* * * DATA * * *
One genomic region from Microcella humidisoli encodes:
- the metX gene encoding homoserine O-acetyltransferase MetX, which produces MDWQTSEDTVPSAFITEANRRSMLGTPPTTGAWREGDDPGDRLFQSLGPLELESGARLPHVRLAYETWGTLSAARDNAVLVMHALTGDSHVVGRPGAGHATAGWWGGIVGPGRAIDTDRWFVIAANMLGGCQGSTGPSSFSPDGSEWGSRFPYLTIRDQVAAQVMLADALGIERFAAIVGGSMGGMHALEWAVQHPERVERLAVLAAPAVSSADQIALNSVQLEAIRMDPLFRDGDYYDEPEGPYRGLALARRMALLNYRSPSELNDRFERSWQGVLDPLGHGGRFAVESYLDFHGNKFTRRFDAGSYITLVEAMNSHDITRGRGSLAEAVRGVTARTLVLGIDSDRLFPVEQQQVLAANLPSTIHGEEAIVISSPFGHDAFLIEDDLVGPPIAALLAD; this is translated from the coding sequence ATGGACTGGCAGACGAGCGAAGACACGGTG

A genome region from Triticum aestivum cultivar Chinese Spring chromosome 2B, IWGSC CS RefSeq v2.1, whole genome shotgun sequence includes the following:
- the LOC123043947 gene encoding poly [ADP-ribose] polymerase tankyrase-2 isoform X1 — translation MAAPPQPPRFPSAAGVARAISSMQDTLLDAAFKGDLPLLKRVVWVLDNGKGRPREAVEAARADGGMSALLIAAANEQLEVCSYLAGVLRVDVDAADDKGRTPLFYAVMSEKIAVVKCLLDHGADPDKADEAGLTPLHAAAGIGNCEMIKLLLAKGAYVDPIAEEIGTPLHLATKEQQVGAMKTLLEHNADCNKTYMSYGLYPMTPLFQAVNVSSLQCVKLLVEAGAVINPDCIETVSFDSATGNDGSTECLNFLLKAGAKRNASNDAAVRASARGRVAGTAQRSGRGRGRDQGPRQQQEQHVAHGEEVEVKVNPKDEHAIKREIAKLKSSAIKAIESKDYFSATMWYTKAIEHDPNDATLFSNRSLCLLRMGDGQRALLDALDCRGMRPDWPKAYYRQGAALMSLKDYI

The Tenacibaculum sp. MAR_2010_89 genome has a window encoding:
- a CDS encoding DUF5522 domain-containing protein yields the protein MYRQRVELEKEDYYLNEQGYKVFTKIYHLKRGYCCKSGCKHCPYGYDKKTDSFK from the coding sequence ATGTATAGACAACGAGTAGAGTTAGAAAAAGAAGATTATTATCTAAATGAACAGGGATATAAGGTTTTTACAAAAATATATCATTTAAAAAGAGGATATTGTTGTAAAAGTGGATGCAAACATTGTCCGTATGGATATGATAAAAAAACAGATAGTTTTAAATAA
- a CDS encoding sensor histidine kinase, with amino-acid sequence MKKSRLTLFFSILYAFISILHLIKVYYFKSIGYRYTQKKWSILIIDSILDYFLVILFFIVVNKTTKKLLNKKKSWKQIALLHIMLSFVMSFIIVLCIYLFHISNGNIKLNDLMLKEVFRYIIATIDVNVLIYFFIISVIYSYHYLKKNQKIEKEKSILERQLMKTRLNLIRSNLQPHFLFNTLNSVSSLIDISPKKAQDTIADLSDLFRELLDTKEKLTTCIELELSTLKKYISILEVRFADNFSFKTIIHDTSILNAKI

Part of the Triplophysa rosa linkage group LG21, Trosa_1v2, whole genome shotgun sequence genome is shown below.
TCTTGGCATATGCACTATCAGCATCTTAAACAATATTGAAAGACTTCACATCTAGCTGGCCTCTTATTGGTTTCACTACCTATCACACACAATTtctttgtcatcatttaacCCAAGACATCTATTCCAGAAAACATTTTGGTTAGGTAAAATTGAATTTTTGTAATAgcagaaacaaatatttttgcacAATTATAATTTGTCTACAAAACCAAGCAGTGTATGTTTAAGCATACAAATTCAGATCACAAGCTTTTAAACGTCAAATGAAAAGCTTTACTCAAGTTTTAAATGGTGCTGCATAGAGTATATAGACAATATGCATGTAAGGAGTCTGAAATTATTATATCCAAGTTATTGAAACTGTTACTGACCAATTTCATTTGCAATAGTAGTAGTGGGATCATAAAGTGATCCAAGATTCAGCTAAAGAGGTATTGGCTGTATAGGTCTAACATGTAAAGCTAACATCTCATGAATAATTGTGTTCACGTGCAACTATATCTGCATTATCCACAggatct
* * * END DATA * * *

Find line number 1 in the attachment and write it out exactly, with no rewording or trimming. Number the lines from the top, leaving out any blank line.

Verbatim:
One genomic region from Microcella humidisoli encodes: